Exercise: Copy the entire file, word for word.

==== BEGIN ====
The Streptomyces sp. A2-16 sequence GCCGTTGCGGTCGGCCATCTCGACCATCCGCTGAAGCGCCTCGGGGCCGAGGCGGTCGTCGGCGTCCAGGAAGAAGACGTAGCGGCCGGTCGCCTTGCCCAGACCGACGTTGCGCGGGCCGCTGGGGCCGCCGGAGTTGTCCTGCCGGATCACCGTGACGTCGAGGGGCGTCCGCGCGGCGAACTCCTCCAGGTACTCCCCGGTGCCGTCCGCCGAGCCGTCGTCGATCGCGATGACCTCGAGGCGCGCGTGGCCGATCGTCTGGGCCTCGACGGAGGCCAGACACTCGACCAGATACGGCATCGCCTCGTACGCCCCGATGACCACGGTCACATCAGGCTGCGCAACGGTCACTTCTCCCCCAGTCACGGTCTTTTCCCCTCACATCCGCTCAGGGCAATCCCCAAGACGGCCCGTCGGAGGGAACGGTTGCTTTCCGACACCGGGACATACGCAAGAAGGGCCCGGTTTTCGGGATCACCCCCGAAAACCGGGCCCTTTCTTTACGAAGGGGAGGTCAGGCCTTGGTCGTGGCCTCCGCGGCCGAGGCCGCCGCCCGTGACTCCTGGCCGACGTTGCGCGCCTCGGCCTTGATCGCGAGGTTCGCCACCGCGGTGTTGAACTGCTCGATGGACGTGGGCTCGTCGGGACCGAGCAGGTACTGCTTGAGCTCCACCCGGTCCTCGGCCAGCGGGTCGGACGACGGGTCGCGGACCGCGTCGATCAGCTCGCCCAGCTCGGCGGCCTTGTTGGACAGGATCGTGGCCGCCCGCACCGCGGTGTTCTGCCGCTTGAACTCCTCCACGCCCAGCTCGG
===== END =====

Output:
The Streptomyces sp. A2-16 sequence GCCGTTGCGGTCGGCCATCTCGACCATCCGCTGAAGCGCCTCGGGGCCGAGGCGGTCGTCGGCGTCCAGGAAGAAGACGTAGCGGCCGGTCGCCTTGCCCAGACCGACGTTGCGCGGGCCGCTGGGGCCGCCGGAGTTGTCCTGCCGGATCACCGTGACGTCGAGGGGCGTCCGCGCGGCGAACTCCTCCAGGTACTCCCCGGTGCCGTCCGCCGAGCCGTCGTCGATCGCGATGACCTCGAGGCGCGCGTGGCCGATCGTCTGGGCCTCGACGGAGGCCAGACACTCGACCAGATACGGCATCGCCTCGTACGCCCCGATGACCACGGTCACATCAGGCTGCGCAACGGTCACTTCTCCCCCAGTCACGGTCTTTTCCCCTCACATCCGCTCAGGGCAATCCCCAAGACGGCCCGTCGGAGGGAACGGTTGCTTTCCGACACCGGGACATACGCAAGAAGGGCCCGGTTTTCGGGATCACCCCCGAAAACCGGGCCCTTTCTTTACGAAGGGGAGGTCAGGCCTTGGTCGTGGCCTCCGCGGCCGAGGCCGCCGCCCGTGACTCCTGGCCGACGTTGCGCGCCTCGGCCTTGATCGCGAGGTTCGCCACCGCGGTGTTGAACTGCTCGATGGACGTGGGCTCGTCGGGACCGAGCAGGTACTGCTTGAGCTCCACCCGGTCCTCGGCCAGCGGGTCGGACGACGGGTCGCGGACCGCGTCGATCAGCTCGCCCAGCTCGGCGGCCTTGTTGGACAGGATCGTGGCCGCCCGCACCGCGGTGTTCTGCCGCTTGAACTCCTCCACGCCCAGCTCGG